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Dump Brexit and work for the children

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In the UK, there are currently 4 million children living in poverty (Screenshot via YouTube)

Amidst the Brexit discussions, there has been a lack of focus on deeper issues such as child poverty and health, writes Dr David Shearman.

I FEEL DESPAIR, anguish and anger over the chaos and harm being inflicted on my former country and on democracy itself by the UK Government’s abject failure on Brexit.

There are lessons for all democracies – not least Australia – from their behaviour and incompetence. The overwhelming self-interest and placement of Party before country may well signal the need for drastic reform of many democracies.

After ambivalence and disagreements in both major Parties since the European Community was created in 1957, Britain joined in 1973 because the European economy was doing better than theirs. However, a core of resentment of collectivism and loss of British “Greatness” and “Empire” has since remained in the Conservative Party. In 2016, Prime Minister David Cameron, threatened by Party disunity on Europe, called a referendum in to quell the dissenters and stabilise his own position. The close result has left both Parties divided and internally rancorous and much of the country incandescent with rage.

At the time of the referendum, Government policies had resulted in gross wealth inequalities with the nation divided between an affluent south-east and poor regions.

In 2016, these regional communities, neglected by insurmountable hardships and social conditions, laid blame at the ballot box on an extremely complex association with Europe which was bleeding them dearly according to Nigel Farage masquerading as working man in flat-‘at and pint of beer in hand.

These communities are described as broken in the medical journal The Lancet with the words ‘Britain is broken: poor child health proves it’ based on a report from a distinguished Royal College. Child poverty in the UK has increased every year since 2011–12 and now there are 4 million children living in poverty, mainly in working families. We know that these children will carry a lifetime burden of increased illness followed by earlier death. When they need help they will find a deteriorating health service.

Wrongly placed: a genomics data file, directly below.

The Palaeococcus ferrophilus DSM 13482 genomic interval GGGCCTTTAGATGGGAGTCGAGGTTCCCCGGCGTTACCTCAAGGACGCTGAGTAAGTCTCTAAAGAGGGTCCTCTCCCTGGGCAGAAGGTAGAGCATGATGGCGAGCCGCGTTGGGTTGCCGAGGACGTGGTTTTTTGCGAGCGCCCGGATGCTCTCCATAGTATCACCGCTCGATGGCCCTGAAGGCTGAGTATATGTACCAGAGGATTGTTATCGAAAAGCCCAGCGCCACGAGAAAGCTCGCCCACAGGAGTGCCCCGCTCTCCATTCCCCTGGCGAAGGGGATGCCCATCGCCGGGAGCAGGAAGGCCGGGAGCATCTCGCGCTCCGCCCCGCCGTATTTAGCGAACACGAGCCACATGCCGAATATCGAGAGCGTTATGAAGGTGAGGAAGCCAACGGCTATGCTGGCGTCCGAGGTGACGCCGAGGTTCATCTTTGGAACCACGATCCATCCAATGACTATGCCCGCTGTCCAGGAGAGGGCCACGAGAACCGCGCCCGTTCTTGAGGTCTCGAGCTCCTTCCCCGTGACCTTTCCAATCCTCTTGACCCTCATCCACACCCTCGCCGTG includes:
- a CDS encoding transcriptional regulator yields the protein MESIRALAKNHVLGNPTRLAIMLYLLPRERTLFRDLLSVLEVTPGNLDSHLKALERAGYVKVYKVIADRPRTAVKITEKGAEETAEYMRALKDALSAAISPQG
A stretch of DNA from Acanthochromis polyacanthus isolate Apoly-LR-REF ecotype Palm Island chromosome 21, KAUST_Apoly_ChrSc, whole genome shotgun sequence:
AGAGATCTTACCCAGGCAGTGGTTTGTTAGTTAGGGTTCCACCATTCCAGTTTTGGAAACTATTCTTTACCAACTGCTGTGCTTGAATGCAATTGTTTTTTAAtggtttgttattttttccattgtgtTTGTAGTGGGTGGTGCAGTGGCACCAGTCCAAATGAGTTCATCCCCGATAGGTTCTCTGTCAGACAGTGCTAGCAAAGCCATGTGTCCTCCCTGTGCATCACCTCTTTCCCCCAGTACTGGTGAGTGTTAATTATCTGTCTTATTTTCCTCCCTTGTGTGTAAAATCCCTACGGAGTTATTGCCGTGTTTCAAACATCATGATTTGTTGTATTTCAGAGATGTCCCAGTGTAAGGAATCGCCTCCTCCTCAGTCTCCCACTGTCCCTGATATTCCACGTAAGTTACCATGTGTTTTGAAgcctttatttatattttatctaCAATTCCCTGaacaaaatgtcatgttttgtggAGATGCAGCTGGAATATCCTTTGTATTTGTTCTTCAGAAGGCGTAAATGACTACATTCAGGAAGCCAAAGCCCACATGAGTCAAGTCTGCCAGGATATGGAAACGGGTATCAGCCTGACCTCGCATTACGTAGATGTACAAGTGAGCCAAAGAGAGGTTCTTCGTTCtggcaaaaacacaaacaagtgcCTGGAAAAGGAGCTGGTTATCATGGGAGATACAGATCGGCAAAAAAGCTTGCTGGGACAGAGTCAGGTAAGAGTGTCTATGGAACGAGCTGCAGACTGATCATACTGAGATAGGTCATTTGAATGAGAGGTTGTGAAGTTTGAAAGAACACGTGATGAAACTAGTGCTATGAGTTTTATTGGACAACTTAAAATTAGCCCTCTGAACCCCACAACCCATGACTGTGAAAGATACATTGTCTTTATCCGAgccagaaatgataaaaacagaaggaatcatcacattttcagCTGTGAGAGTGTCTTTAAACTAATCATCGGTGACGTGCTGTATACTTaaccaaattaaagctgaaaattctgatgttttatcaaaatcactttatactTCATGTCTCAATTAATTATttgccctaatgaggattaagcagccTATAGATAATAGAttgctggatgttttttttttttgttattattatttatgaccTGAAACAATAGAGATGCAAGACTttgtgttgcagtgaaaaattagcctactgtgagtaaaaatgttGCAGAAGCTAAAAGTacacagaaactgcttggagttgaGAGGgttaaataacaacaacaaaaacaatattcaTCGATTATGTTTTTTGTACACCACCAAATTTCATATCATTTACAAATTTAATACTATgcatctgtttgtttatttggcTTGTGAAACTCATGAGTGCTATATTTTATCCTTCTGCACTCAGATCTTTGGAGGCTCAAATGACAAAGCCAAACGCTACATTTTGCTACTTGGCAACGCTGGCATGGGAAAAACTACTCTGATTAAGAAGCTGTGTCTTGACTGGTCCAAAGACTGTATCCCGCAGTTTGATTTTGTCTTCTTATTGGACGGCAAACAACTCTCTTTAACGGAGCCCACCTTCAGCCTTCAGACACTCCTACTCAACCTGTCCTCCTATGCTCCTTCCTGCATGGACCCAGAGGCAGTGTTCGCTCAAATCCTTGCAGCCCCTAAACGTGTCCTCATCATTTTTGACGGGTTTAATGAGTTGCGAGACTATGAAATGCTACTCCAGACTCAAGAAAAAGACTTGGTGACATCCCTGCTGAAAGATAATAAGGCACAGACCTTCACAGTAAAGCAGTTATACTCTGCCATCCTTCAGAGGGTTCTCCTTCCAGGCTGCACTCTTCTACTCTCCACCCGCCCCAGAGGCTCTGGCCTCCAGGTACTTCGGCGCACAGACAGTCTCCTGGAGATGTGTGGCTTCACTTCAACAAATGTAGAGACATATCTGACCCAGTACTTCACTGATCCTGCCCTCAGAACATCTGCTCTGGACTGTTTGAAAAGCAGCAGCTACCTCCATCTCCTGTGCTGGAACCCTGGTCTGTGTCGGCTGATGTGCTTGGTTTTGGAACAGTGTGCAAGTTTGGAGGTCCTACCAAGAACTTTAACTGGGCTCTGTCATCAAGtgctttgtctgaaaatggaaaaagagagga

The Lancet concludes:

‘That one in three children is living in poverty in the world's fifth largest economy is nothing short of a disgrace.’

Scotland, with a degree of self-government, fares a little better with one-in-four living in poverty, but even there the figures are heading in the wrong direction.

Consider that in 2016, millions of anxious, working parents of these children were voting with anger and despair on their way home possibly from the food bank. Their circumstance had little to do with Europe — it resulted from an incompetent, uncaring UK Right-wing Government.

Children are all of our future and their needs have never been in the Brexit discussion. Their recent strikes show more insight than their squabbling seniors in Government.

When 15-year-old Greta Thunberg from Sweden spoke at the climate change conference, she said:

“Our civilisation is being sacrificed for the opportunity of a very small number of people to continue making enormous sums of money.”

An intelligent 15-year-old from the working class in the UK might be expected to ask, “Why am I hungry in this wealthy country?” There are still thin matchstick children as depicted by the great artist Lowry.

So what are the prime necessities for their future? First and foremost is security.

In a palpably increasingly unstable and dangerous world moving into ideological nationalism, peace and security must come first.